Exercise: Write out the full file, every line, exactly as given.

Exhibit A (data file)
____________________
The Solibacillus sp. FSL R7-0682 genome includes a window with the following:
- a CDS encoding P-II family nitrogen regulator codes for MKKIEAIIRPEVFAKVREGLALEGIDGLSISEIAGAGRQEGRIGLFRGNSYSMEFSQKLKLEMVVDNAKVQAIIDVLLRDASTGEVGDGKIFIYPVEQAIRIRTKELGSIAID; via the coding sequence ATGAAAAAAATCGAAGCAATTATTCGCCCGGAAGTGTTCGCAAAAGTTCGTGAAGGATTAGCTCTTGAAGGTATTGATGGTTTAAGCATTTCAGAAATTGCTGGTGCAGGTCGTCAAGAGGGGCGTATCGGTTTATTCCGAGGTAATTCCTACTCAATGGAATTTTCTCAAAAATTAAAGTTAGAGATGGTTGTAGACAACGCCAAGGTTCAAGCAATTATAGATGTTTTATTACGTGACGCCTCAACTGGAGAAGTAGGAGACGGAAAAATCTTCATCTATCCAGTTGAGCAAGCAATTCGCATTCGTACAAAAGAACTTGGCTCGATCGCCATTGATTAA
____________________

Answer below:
The Solibacillus sp. FSL R7-0682 genome includes a window with the following:
- a CDS encoding P-II family nitrogen regulator codes for MKKIEAIIRPEVFAKVREGLALEGIDGLSISEIAGAGRQEGRIGLFRGNSYSMEFSQKLKLEMVVDNAKVQAIIDVLLRDASTGEVGDGKIFIYPVEQAIRIRTKELGSIAID; via the coding sequence ATGAAAAAAATCGAAGCAATTATTCGCCCGGAAGTGTTCGCAAAAGTTCGTGAAGGATTAGCTCTTGAAGGTATTGATGGTTTAAGCATTTCAGAAATTGCTGGTGCAGGTCGTCAAGAGGGGCGTATCGGTTTATTCCGAGGTAATTCCTACTCAATGGAATTTTCTCAAAAATTAAAGTTAGAGATGGTTGTAGACAACGCCAAGGTTCAAGCAATTATAGATGTTTTATTACGTGACGCCTCAACTGGAGAAGTAGGAGACGGAAAAATCTTCATCTATCCAGTTGAGCAAGCAATTCGCATTCGTACAAAAGAACTTGGCTCGATCGCCATTGATTAA